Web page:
For Torontonians attending Drake’s History venue on Friday night, OVO — for October’s Very Own, the superstar’s enduring Canada-based brand — may as well have stood for Our Very Own.
You could even say Drake made history with what he dubbed the “All Canadian North Stars,” a mind-blowing assembly of homegrown hip-hop and R&B artists who, as he wrote in his Instagram announcement of the lineup, “paved the way for all of us.”
Some of the artists launched hip-hop in Canada long before the city was called TheSix or even the T-dot. And while it was never mentioned, it was hard not to notice the night was being filmed, possibly for a documentary.
Drake has singlehandedly helped the careers of more than 100 Canadian producers, beatmakers and songwriters by using them on his albums (according to a count by music publisher Michael McCarty citing the performing rights organization SOCAN) — the majority from the Greater Toronto Area/Southern Ontario, in fact — and the All Canadian North Stars show was Drizzy’s chance to give flowers to many of the artists who helped him along the way.
The three-and-a-half hour concert, which wrapped after 2 a.m., was the kick-off to Drake’s annual OVO weekend, which typically coincides with the end of the month-long Toronto Caribbean Carnival. This year, he’s calling it October World Weekend: Road To OVO Fest Tour, as he plans to take his long-running OVO Fest international in 2023 for the 10th anniversary.
Announced earlier in the week, Friday’s bill featured rapper Choclair; R&B artist and Drake’s “first girlfriend” Keshia Chanté; R&B singer Glenn Lewis; R&B group In Essence (and Dru solo); Canada’s “Queen of R&B” powerhouse Jully Black; Canada’s hip hop ambassador Kardinal Offishall (a.k.a. Kardi); singer/rapper k-os; “the Godfather of Canadian Hip Hop” Maestro Fresh Wes; Vancouver rap group Rascalz; Drake’s mentor Saukrates; R&B-pop singer Shawn Desman; and the only American act, rappers Frank-N-Dank (with major associations to Toronto).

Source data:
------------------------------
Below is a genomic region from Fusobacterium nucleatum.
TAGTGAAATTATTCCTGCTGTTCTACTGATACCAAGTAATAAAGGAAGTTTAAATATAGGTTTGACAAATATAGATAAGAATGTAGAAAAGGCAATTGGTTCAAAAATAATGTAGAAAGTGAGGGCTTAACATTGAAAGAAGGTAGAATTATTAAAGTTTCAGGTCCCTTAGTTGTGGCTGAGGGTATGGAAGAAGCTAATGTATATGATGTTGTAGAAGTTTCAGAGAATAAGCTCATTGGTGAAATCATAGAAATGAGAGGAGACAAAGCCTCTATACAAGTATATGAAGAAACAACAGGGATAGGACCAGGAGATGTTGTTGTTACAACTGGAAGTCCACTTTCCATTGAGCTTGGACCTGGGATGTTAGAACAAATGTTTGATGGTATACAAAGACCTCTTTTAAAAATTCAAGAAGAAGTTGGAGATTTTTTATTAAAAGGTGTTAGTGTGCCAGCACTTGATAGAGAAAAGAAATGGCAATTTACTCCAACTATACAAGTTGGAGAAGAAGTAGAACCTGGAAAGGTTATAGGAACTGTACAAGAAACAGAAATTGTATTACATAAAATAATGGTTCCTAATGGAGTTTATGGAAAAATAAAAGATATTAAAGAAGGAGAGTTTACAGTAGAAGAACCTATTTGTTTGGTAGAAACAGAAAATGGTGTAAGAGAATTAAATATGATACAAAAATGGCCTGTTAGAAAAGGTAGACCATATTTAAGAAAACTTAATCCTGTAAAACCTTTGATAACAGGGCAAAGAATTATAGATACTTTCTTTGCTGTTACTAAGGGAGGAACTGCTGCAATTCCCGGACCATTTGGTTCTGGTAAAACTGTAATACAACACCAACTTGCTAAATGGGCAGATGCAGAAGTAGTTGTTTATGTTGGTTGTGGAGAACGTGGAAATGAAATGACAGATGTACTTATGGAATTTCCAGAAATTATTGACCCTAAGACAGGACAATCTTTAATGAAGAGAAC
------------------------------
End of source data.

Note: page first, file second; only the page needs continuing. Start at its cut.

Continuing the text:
That lineup in and of itself is a who’s who, but it’s the who else that knocked it out of the park, the mystery “+ special guests” as it read on the show poster, brought out for their own mini-sets throughout the night: Grammy-winning pop star Nelly Furtado; “Canada’s First Lady of Hip-Hop” Michie Mee; R&B singer Melanie Durrant; and rappers Solitair (with Kardi), Ro Dolla, Jelleestone, and Infinite. Hosting and DJing before the show and keeping the flow going between each act were Agile and Kid Kut.
“This is bigger to me than any American act, any show, I could ever see,” Drake said off the top of the night during a five-minute speech in which he name-checked people and places integral to Toronto hip-hop. Several times through the show Drake expressed, “This is one of the best nights I’ve ever had in my life.”
“This is the reason the city is the way it is, all these individuals here tonight,” Drake continued. “For real. I’m very grateful and I’m very thankful because if I was somewhere else, I might’ve been doing something completely different, but because of each and every one of these individuals that performed tonight, I am where I am.”
To put it in perspective on what some of these artists achieved, the barriers they broke, and what they mean to Canada, here are just a few of their accomplishments:
Maestro Fresh-Wes was the first Canadian hip hop artist to have a gold single, 1989’s “Let Your Backbone Slide” and first Black artist to receive a platinum album (1989’s Symphony In Effect). Kardi is also a judge on “Canada’s Got Talent” and, until recently, was an executive at Universal Music Canada; and Rascalz went down in history when they refused to accept the best rap Juno Award in 1998 because it wasn’t televised, but got CARAS to reassess and invite them to perform “Northern Touch” on the broadcast the following year with The Circle (Rascalz, Kardi, Checkmate, Thrust and Choclair); for the 20th anniversary, the single was remixed and “The Northern Touch All Stars” hijacked two mins of the Junos with an impromptu rendition, but made a point to mention Canadian rappers “still struggle for exposure at home,” despite the No. 1 popularity of the genre.